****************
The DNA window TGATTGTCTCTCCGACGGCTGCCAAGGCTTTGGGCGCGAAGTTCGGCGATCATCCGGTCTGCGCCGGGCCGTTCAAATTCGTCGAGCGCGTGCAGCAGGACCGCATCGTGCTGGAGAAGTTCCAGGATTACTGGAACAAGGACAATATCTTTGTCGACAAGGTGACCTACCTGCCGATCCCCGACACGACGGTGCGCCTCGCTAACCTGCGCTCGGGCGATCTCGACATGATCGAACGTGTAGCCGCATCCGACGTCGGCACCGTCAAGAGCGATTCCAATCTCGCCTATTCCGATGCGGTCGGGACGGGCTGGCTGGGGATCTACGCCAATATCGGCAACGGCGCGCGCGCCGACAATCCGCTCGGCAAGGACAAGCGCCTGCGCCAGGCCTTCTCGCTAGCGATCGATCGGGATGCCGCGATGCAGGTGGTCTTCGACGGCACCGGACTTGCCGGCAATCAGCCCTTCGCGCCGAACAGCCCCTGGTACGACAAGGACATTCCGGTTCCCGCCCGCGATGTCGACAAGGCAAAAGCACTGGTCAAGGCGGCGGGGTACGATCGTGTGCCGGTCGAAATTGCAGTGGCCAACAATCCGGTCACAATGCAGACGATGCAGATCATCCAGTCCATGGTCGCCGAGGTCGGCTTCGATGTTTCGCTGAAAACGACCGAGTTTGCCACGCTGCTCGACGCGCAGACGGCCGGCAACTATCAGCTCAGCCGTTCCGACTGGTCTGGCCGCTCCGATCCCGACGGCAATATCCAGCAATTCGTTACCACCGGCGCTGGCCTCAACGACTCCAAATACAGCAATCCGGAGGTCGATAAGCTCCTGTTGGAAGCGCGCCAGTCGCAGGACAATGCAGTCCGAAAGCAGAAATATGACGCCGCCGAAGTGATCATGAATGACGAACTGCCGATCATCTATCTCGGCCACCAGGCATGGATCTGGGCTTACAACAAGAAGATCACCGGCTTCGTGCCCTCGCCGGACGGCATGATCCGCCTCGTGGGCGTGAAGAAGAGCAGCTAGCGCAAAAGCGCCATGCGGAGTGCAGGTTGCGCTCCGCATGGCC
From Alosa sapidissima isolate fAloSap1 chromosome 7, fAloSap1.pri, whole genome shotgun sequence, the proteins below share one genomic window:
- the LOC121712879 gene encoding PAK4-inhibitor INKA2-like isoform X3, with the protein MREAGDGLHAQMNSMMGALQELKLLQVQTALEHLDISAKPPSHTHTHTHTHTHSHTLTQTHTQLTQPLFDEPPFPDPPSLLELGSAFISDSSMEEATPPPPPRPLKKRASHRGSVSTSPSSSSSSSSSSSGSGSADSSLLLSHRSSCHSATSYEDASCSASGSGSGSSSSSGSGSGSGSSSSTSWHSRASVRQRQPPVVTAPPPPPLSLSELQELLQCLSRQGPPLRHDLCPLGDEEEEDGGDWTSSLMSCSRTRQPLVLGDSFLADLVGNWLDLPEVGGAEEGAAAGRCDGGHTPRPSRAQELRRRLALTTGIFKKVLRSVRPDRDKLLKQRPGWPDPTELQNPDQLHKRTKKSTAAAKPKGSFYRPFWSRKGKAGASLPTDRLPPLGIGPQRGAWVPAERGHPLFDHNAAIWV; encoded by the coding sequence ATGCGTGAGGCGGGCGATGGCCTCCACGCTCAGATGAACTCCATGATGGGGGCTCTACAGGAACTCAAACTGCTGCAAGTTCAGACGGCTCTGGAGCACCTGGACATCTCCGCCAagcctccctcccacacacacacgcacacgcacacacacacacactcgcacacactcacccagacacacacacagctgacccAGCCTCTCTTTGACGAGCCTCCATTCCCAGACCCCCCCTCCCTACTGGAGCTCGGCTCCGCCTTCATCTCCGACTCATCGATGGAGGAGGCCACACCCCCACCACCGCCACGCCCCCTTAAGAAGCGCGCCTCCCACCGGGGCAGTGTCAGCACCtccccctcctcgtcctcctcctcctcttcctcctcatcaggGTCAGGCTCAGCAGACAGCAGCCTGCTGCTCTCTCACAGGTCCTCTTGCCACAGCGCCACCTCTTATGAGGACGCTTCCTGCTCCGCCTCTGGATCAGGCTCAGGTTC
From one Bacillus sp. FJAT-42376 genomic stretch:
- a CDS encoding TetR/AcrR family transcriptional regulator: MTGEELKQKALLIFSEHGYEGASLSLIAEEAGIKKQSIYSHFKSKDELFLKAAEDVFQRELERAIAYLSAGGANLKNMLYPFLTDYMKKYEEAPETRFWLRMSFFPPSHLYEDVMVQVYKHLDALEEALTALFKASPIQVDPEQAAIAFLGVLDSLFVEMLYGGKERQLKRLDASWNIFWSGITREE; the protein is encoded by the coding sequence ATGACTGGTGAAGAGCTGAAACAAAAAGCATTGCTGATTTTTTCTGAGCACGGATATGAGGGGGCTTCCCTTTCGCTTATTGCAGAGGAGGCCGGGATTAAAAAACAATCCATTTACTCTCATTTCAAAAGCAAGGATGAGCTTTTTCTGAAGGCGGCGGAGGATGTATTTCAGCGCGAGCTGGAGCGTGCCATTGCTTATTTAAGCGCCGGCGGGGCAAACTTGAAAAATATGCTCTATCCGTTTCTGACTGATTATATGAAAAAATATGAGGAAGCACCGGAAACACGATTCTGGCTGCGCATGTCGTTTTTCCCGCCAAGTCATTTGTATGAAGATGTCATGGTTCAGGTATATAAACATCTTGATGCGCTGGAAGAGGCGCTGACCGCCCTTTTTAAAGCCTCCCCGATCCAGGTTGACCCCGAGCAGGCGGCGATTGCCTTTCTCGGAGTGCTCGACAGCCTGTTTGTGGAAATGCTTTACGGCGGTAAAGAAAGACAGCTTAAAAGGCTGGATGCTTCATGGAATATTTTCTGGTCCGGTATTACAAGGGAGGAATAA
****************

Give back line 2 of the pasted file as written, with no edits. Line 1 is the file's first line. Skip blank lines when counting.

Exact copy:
From Alosa sapidissima isolate fAloSap1 chromosome 7, fAloSap1.pri, whole genome shotgun sequence, the proteins below share one genomic window: